Malaria infection is a major public health challenge for many countries in the world (especially developing countries e.g Nigeria) causing tremendous high rates of morbidity and mortality (Jennison, 2015). The Plasmodium falciparum species infections are responsible for the majority of the human severe malaria burden worldwide (Greenwood and Mutabingwa, 2002). This species is found worldwide in tropical and sub-tropical regions. It is estimated that every year approximately one million people are killed by species, especially in Nigeria where this species predominates (Greenwood and Mutabingwa, 2002; Abdel-gadir, 2015).
This parasite causes a lot of harvoc to the body such as destruction of red blood cells, leading to the clinical signs and symptoms such as fever, flu-like, chills etc. diarrhea, and anemia and jaundice due to loss of red blood cells unless treated quickly the disease can kill within 24 hours (Wells et al., 2009). Methods used in order to prevent the spread of disease, or to protect individuals in areas where malaria is endemic, include prophylactic drugs, mosquito eradication and the prevention of mosquito bites (Kochar et al., 2009). The continued existence of malaria in an area requires a combination of high human population density, high mosquito population density and high rates of transmission from humans to mosquitoes and from mosquitoes to humans (Akinleye, 2009). If any of these is lowered sufficiently, the parasite will sooner or later disappear from community (Snow et al., 2005). Many states, communities, institutions, seeing an increasing number of imported malaria cases owing to extensive travel and migration and little or no information is available as regarding the seroprevalence of malaria parasite in Kwara State University, Malete. Hence the need for the seroprevalence study to estimate the proportion (percentage) of student who seropositive and those seronegative of malaria infection.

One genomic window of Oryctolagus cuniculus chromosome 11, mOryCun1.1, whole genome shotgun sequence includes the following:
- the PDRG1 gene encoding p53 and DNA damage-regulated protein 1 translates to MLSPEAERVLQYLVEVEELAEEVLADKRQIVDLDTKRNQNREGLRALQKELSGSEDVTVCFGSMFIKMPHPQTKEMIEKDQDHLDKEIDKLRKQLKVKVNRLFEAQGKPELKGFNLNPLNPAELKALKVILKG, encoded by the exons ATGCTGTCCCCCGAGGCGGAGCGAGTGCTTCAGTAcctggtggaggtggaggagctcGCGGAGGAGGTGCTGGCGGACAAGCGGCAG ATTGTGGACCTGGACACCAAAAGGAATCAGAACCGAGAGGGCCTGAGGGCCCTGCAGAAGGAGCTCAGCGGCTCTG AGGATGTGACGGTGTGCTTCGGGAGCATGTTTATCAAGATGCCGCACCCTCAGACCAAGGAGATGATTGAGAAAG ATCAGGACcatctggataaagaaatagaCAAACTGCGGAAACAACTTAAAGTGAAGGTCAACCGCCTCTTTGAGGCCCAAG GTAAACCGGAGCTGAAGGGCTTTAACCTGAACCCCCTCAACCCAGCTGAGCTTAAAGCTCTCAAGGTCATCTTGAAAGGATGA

It has been established that people of all ages are affected by malaria infection in sub-saharan Africa, especially Nigeria which bear the heaviest burden of malaria attack which is either treated at home or in the hospital. Early recognition and appropriate treatment can go a long way in minimizing the outcome of the disease. Previously, WHO (2014) has advocated for the management of malaria infections in the homes, institutions, work place, campuses should be done before seeking help from any near by health out let. In the recent time WHO urges endemic countries and malaria partners to adopt diagnostic testing, treatment and surveillance for malaria (WHO, 2011). Endemic countries and stakeholders should ensure that every suspected malaria case is tested and that every confirmed case be treated with a quality-assured anti malarial drug, and that every malaria case be tracked in a surveillance system. Due to this it became necessary to verify and compare the relationship between practice, socio-economic demographic characteristics and malaria infection serology status. There is paucity of information or no previous data on the seropositive or seronegative prevalence of malaria among Kwara State University, Malete students. Hence the significance of this research.